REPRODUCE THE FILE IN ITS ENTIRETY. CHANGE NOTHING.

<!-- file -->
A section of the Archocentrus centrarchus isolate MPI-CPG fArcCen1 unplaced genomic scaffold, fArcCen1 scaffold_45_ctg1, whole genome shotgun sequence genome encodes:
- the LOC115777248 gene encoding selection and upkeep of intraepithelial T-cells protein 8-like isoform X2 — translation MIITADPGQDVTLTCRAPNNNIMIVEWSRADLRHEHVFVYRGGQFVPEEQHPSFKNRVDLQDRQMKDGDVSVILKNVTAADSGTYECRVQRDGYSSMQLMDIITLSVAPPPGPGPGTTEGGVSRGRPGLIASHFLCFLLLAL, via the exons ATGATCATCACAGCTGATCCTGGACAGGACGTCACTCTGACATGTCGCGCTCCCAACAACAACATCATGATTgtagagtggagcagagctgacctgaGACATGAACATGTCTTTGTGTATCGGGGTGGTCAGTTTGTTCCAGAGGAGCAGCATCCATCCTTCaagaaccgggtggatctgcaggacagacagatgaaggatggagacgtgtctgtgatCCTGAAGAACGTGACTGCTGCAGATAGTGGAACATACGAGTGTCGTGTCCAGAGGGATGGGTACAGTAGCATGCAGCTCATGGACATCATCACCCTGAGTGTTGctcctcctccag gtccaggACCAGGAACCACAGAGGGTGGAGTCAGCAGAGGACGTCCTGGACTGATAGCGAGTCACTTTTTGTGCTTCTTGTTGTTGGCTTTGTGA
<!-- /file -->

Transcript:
A section of the Archocentrus centrarchus isolate MPI-CPG fArcCen1 unplaced genomic scaffold, fArcCen1 scaffold_45_ctg1, whole genome shotgun sequence genome encodes:
- the LOC115777248 gene encoding selection and upkeep of intraepithelial T-cells protein 8-like isoform X2 — translation MIITADPGQDVTLTCRAPNNNIMIVEWSRADLRHEHVFVYRGGQFVPEEQHPSFKNRVDLQDRQMKDGDVSVILKNVTAADSGTYECRVQRDGYSSMQLMDIITLSVAPPPGPGPGTTEGGVSRGRPGLIASHFLCFLLLAL, via the exons ATGATCATCACAGCTGATCCTGGACAGGACGTCACTCTGACATGTCGCGCTCCCAACAACAACATCATGATTgtagagtggagcagagctgacctgaGACATGAACATGTCTTTGTGTATCGGGGTGGTCAGTTTGTTCCAGAGGAGCAGCATCCATCCTTCaagaaccgggtggatctgcaggacagacagatgaaggatggagacgtgtctgtgatCCTGAAGAACGTGACTGCTGCAGATAGTGGAACATACGAGTGTCGTGTCCAGAGGGATGGGTACAGTAGCATGCAGCTCATGGACATCATCACCCTGAGTGTTGctcctcctccag gtccaggACCAGGAACCACAGAGGGTGGAGTCAGCAGAGGACGTCCTGGACTGATAGCGAGTCACTTTTTGTGCTTCTTGTTGTTGGCTTTGTGA